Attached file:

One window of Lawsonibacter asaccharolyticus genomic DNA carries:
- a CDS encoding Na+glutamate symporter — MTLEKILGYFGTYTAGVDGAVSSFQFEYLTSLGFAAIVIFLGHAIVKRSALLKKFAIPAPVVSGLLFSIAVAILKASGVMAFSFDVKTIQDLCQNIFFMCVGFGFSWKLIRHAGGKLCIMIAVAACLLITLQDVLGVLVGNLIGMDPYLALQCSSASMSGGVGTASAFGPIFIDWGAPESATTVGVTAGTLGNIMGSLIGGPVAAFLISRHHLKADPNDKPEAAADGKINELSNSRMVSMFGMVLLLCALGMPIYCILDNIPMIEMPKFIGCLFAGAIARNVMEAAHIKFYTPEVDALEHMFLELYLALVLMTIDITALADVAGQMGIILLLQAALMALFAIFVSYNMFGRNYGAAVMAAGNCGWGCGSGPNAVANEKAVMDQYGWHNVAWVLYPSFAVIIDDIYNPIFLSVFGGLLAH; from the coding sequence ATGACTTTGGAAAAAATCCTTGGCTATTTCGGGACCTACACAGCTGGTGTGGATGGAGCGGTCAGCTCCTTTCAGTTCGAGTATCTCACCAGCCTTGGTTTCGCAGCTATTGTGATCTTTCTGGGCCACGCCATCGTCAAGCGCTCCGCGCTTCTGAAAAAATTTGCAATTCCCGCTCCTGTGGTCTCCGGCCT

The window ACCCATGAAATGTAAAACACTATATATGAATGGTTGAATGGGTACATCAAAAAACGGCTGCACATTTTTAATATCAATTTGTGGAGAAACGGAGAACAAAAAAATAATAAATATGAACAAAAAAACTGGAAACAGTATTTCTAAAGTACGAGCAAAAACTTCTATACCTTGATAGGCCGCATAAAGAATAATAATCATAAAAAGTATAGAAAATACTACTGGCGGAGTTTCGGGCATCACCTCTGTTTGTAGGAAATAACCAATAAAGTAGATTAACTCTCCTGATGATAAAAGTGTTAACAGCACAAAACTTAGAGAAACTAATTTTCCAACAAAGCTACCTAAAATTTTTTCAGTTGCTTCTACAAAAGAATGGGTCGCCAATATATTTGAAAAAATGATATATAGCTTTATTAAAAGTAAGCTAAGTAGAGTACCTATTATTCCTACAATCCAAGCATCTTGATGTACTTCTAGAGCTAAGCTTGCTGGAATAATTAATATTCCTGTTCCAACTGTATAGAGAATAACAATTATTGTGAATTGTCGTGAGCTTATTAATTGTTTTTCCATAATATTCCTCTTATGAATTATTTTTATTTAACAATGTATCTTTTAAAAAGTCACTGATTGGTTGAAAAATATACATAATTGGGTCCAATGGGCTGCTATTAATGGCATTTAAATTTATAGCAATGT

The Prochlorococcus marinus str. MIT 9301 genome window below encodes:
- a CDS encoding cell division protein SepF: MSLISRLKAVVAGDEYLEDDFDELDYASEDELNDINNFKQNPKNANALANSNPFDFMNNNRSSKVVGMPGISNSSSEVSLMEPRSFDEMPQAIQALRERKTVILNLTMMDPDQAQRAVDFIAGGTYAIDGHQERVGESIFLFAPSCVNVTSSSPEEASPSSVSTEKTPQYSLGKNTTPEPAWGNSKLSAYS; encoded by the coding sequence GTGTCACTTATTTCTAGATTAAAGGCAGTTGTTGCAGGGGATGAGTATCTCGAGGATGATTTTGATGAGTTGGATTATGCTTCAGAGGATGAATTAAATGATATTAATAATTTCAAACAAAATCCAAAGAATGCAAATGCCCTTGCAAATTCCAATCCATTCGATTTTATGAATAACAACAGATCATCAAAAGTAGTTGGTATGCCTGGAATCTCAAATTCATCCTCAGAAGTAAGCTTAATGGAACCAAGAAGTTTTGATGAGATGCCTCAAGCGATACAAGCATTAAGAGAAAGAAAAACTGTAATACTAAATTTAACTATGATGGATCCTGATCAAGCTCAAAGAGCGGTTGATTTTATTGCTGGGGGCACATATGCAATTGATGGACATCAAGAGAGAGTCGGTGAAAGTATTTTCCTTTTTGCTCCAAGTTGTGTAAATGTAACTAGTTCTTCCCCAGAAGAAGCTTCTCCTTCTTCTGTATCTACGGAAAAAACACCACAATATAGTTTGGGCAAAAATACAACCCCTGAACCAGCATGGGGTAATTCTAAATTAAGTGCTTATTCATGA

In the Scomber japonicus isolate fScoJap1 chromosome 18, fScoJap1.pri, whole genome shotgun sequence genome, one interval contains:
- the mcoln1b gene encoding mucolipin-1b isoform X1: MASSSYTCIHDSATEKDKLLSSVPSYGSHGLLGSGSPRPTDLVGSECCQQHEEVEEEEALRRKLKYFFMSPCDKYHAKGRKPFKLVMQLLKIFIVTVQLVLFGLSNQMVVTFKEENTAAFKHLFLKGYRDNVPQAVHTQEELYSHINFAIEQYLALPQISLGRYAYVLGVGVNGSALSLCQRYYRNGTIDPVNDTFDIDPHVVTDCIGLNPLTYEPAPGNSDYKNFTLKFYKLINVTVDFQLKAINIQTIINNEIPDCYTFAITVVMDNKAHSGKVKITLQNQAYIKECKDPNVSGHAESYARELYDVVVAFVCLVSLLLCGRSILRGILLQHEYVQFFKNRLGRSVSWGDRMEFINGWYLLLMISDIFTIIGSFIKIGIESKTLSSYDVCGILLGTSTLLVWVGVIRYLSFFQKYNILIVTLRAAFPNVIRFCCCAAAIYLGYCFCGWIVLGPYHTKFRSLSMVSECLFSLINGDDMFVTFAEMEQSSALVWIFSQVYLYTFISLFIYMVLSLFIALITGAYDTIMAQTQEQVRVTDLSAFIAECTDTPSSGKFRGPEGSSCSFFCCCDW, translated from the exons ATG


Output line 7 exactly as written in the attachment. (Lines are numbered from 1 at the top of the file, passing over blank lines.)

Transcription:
- the mcoln1b gene encoding mucolipin-1b isoform X1: MASSSYTCIHDSATEKDKLLSSVPSYGSHGLLGSGSPRPTDLVGSECCQQHEEVEEEEALRRKLKYFFMSPCDKYHAKGRKPFKLVMQLLKIFIVTVQLVLFGLSNQMVVTFKEENTAAFKHLFLKGYRDNVPQAVHTQEELYSHINFAIEQYLALPQISLGRYAYVLGVGVNGSALSLCQRYYRNGTIDPVNDTFDIDPHVVTDCIGLNPLTYEPAPGNSDYKNFTLKFYKLINVTVDFQLKAINIQTIINNEIPDCYTFAITVVMDNKAHSGKVKITLQNQAYIKECKDPNVSGHAESYARELYDVVVAFVCLVSLLLCGRSILRGILLQHEYVQFFKNRLGRSVSWGDRMEFINGWYLLLMISDIFTIIGSFIKIGIESKTLSSYDVCGILLGTSTLLVWVGVIRYLSFFQKYNILIVTLRAAFPNVIRFCCCAAAIYLGYCFCGWIVLGPYHTKFRSLSMVSECLFSLINGDDMFVTFAEMEQSSALVWIFSQVYLYTFISLFIYMVLSLFIALITGAYDTIMAQTQEQVRVTDLSAFIAECTDTPSSGKFRGPEGSSCSFFCCCDW, translated from the exons ATG